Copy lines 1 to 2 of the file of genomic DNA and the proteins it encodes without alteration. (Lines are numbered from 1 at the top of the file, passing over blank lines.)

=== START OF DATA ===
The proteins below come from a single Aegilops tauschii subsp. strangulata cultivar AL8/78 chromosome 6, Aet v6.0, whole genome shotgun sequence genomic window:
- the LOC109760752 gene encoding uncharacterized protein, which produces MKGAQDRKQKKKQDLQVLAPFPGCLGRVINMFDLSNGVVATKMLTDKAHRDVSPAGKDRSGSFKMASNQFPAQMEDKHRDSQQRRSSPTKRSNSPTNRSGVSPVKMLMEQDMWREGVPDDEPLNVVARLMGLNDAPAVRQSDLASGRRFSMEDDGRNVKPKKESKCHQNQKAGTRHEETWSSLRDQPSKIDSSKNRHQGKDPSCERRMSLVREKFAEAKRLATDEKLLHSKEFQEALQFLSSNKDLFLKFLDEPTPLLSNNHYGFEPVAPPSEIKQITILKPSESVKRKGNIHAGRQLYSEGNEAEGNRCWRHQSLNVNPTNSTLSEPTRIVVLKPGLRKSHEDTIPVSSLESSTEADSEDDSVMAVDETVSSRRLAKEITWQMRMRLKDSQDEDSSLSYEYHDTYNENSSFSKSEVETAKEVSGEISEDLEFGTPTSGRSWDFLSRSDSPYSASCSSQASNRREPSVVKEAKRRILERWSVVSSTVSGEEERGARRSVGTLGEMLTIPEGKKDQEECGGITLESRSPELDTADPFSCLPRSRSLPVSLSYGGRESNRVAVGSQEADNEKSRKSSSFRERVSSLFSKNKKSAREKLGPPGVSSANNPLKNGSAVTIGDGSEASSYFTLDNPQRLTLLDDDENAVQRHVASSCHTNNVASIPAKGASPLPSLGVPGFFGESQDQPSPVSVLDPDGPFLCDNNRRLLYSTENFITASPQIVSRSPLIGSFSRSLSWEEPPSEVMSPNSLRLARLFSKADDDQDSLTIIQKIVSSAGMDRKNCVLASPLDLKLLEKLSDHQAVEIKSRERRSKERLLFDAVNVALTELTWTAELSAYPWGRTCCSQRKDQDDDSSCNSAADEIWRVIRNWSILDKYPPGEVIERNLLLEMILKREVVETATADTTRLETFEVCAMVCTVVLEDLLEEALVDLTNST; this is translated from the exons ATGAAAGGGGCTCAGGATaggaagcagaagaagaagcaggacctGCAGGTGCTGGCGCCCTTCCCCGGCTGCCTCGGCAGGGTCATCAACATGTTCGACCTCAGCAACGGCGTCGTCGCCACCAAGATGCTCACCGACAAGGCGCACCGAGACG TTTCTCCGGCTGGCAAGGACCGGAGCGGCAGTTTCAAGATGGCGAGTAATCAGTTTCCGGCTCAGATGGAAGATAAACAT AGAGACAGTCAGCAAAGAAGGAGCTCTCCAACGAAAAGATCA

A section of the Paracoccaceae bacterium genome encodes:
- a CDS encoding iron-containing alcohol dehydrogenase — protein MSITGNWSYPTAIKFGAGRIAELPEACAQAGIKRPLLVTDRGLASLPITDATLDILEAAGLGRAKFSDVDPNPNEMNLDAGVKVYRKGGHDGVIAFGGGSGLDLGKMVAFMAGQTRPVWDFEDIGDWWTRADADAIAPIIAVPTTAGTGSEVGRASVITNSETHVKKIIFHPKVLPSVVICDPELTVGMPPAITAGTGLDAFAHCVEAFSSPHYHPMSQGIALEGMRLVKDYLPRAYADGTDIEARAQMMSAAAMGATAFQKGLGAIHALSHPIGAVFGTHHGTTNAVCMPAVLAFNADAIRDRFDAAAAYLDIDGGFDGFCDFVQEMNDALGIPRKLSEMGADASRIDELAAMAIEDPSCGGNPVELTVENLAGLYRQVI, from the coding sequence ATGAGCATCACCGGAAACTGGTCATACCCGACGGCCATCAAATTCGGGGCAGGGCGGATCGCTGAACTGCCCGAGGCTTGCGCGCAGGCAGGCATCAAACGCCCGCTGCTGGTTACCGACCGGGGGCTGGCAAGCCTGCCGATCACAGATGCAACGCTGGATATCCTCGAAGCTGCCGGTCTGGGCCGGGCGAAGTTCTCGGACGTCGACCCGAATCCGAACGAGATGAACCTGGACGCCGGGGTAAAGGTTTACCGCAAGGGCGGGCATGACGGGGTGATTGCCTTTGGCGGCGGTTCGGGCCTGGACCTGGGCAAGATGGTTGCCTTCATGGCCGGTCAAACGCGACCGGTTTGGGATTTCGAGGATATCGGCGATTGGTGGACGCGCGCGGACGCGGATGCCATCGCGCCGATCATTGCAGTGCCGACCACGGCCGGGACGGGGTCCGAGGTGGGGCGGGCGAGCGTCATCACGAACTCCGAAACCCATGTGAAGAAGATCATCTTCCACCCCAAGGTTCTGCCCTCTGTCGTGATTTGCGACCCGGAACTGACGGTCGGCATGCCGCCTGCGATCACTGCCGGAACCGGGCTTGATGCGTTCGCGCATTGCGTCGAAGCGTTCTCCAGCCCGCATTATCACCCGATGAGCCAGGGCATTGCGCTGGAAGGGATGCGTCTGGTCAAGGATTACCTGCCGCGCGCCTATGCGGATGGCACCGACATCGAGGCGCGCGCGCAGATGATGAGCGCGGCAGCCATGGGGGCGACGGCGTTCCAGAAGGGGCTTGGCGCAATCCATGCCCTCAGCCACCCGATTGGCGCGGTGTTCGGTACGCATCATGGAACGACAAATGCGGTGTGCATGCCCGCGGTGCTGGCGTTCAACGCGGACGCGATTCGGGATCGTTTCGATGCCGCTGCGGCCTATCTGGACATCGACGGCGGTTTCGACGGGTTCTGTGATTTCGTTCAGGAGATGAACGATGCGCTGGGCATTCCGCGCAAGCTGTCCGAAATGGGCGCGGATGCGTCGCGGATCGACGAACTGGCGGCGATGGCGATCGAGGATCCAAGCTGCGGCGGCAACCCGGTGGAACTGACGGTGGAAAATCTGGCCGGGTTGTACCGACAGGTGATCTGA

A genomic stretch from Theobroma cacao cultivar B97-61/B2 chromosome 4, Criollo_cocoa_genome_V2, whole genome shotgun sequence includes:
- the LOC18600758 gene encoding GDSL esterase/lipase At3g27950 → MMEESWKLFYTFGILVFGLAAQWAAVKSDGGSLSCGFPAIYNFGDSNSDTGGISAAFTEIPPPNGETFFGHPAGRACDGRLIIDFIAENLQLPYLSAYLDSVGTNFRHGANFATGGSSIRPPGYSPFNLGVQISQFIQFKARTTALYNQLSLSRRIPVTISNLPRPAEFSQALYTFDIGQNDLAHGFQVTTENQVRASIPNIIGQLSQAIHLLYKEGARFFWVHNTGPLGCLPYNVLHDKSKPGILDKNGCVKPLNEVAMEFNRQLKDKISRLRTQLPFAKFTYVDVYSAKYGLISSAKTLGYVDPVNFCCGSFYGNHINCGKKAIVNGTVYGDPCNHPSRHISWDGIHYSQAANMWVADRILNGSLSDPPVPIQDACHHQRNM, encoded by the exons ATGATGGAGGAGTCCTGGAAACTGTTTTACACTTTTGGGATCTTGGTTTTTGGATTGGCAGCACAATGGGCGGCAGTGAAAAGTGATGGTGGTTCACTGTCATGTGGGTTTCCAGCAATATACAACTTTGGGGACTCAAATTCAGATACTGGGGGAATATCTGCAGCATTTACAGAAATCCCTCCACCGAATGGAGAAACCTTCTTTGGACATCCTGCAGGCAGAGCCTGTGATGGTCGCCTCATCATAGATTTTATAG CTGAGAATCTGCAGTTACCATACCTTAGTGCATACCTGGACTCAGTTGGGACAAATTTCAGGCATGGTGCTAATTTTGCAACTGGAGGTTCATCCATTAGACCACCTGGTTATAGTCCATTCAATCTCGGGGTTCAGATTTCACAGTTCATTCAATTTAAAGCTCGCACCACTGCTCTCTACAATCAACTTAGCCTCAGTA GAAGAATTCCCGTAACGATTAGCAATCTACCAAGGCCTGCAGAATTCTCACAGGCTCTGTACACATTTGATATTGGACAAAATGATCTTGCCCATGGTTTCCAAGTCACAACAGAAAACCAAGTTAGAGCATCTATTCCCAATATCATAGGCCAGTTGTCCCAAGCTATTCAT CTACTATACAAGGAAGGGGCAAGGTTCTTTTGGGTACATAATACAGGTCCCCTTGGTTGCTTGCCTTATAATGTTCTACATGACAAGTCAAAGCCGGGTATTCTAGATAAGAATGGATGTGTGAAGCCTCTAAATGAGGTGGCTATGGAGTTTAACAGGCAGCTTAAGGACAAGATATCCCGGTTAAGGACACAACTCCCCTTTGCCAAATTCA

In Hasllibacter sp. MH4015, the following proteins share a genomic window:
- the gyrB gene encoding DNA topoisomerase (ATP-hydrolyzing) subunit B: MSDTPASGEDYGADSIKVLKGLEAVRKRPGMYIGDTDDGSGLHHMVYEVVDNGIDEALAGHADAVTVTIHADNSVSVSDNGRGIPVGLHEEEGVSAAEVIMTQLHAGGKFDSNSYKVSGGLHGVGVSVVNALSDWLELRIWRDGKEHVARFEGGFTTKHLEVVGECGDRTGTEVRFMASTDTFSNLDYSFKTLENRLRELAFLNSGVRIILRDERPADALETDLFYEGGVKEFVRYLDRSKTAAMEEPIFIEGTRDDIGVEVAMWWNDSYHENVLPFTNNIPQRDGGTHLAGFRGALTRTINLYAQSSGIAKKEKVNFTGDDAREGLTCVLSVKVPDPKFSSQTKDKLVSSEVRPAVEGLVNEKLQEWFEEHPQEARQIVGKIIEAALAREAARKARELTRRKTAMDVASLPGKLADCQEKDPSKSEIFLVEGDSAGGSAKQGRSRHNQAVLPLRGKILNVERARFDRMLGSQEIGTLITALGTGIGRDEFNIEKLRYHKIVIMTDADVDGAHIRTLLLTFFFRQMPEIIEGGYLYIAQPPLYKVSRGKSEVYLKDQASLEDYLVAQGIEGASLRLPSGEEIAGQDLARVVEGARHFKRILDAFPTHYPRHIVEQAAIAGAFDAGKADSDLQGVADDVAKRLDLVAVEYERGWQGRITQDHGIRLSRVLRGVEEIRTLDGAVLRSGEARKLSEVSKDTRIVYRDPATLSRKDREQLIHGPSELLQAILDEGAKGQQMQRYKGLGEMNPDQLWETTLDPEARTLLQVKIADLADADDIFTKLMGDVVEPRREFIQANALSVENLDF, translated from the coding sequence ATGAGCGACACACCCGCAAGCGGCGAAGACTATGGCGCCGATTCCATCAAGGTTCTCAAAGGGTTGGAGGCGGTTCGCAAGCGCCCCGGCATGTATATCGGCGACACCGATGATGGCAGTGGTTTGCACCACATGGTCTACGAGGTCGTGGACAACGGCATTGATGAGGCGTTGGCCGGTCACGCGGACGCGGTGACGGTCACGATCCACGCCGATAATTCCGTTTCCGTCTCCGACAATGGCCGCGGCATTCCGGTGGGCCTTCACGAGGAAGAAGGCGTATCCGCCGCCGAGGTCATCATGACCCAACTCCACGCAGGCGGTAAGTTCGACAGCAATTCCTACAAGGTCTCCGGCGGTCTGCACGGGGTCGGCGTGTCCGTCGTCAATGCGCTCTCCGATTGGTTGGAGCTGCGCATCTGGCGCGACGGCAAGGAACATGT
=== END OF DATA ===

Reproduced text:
The proteins below come from a single Aegilops tauschii subsp. strangulata cultivar AL8/78 chromosome 6, Aet v6.0, whole genome shotgun sequence genomic window:
- the LOC109760752 gene encoding uncharacterized protein, which produces MKGAQDRKQKKKQDLQVLAPFPGCLGRVINMFDLSNGVVATKMLTDKAHRDVSPAGKDRSGSFKMASNQFPAQMEDKHRDSQQRRSSPTKRSNSPTNRSGVSPVKMLMEQDMWREGVPDDEPLNVVARLMGLNDAPAVRQSDLASGRRFSMEDDGRNVKPKKESKCHQNQKAGTRHEETWSSLRDQPSKIDSSKNRHQGKDPSCERRMSLVREKFAEAKRLATDEKLLHSKEFQEALQFLSSNKDLFLKFLDEPTPLLSNNHYGFEPVAPPSEIKQITILKPSESVKRKGNIHAGRQLYSEGNEAEGNRCWRHQSLNVNPTNSTLSEPTRIVVLKPGLRKSHEDTIPVSSLESSTEADSEDDSVMAVDETVSSRRLAKEITWQMRMRLKDSQDEDSSLSYEYHDTYNENSSFSKSEVETAKEVSGEISEDLEFGTPTSGRSWDFLSRSDSPYSASCSSQASNRREPSVVKEAKRRILERWSVVSSTVSGEEERGARRSVGTLGEMLTIPEGKKDQEECGGITLESRSPELDTADPFSCLPRSRSLPVSLSYGGRESNRVAVGSQEADNEKSRKSSSFRERVSSLFSKNKKSAREKLGPPGVSSANNPLKNGSAVTIGDGSEASSYFTLDNPQRLTLLDDDENAVQRHVASSCHTNNVASIPAKGASPLPSLGVPGFFGESQDQPSPVSVLDPDGPFLCDNNRRLLYSTENFITASPQIVSRSPLIGSFSRSLSWEEPPSEVMSPNSLRLARLFSKADDDQDSLTIIQKIVSSAGMDRKNCVLASPLDLKLLEKLSDHQAVEIKSRERRSKERLLFDAVNVALTELTWTAELSAYPWGRTCCSQRKDQDDDSSCNSAADEIWRVIRNWSILDKYPPGEVIERNLLLEMILKREVVETATADTTRLETFEVCAMVCTVVLEDLLEEALVDLTNST; this is translated from the exons ATGAAAGGGGCTCAGGATaggaagcagaagaagaagcaggacctGCAGGTGCTGGCGCCCTTCCCCGGCTGCCTCGGCAGGGTCATCAACATGTTCGACCTCAGCAACGGCGTCGTCGCCACCAAGATGCTCACCGACAAGGCGCACCGAGACG TTTCTCCGGCTGGCAAGGACCGGAGCGGCAGTTTCAAGATGGCGAGTAATCAGTTTCCGGCTCAGATGGAAGATAAACAT AGAGACAGTCAGCAAAGAAGGAGCTCTCCAACGAAAAGATCA